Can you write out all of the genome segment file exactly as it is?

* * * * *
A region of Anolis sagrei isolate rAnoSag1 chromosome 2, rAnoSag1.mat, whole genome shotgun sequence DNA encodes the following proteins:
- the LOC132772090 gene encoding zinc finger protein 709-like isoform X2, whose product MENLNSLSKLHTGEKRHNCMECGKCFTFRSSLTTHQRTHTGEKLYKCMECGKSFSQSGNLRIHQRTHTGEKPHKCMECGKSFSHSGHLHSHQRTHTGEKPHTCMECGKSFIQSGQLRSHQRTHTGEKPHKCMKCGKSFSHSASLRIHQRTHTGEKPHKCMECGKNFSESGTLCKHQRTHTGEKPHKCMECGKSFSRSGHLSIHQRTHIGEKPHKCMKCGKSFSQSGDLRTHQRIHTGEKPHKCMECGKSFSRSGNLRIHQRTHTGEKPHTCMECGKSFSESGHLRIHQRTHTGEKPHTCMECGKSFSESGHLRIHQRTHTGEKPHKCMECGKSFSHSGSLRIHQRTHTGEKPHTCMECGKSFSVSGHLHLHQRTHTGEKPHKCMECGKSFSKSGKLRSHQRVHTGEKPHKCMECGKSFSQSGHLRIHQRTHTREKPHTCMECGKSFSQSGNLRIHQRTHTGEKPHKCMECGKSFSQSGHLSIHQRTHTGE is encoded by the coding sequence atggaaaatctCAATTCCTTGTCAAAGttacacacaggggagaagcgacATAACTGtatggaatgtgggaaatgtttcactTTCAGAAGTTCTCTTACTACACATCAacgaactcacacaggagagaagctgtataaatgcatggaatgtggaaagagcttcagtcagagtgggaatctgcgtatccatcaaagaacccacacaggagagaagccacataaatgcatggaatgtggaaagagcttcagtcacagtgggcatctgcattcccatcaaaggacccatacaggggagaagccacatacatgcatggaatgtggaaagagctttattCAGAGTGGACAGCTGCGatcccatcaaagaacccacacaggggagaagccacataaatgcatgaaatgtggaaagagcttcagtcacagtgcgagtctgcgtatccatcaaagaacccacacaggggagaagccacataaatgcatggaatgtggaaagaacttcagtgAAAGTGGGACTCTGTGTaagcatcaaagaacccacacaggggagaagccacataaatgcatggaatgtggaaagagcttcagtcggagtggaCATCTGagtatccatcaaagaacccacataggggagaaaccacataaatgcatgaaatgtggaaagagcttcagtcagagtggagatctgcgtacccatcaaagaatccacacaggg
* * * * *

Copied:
A region of Anolis sagrei isolate rAnoSag1 chromosome 2, rAnoSag1.mat, whole genome shotgun sequence DNA encodes the following proteins:
- the LOC132772090 gene encoding zinc finger protein 709-like isoform X2, whose product MENLNSLSKLHTGEKRHNCMECGKCFTFRSSLTTHQRTHTGEKLYKCMECGKSFSQSGNLRIHQRTHTGEKPHKCMECGKSFSHSGHLHSHQRTHTGEKPHTCMECGKSFIQSGQLRSHQRTHTGEKPHKCMKCGKSFSHSASLRIHQRTHTGEKPHKCMECGKNFSESGTLCKHQRTHTGEKPHKCMECGKSFSRSGHLSIHQRTHIGEKPHKCMKCGKSFSQSGDLRTHQRIHTGEKPHKCMECGKSFSRSGNLRIHQRTHTGEKPHTCMECGKSFSESGHLRIHQRTHTGEKPHTCMECGKSFSESGHLRIHQRTHTGEKPHKCMECGKSFSHSGSLRIHQRTHTGEKPHTCMECGKSFSVSGHLHLHQRTHTGEKPHKCMECGKSFSKSGKLRSHQRVHTGEKPHKCMECGKSFSQSGHLRIHQRTHTREKPHTCMECGKSFSQSGNLRIHQRTHTGEKPHKCMECGKSFSQSGHLSIHQRTHTGE is encoded by the coding sequence atggaaaatctCAATTCCTTGTCAAAGttacacacaggggagaagcgacATAACTGtatggaatgtgggaaatgtttcactTTCAGAAGTTCTCTTACTACACATCAacgaactcacacaggagagaagctgtataaatgcatggaatgtggaaagagcttcagtcagagtgggaatctgcgtatccatcaaagaacccacacaggagagaagccacataaatgcatggaatgtggaaagagcttcagtcacagtgggcatctgcattcccatcaaaggacccatacaggggagaagccacatacatgcatggaatgtggaaagagctttattCAGAGTGGACAGCTGCGatcccatcaaagaacccacacaggggagaagccacataaatgcatgaaatgtggaaagagcttcagtcacagtgcgagtctgcgtatccatcaaagaacccacacaggggagaagccacataaatgcatggaatgtggaaagaacttcagtgAAAGTGGGACTCTGTGTaagcatcaaagaacccacacaggggagaagccacataaatgcatggaatgtggaaagagcttcagtcggagtggaCATCTGagtatccatcaaagaacccacataggggagaaaccacataaatgcatgaaatgtggaaagagcttcagtcagagtggagatctgcgtacccatcaaagaatccacacaggg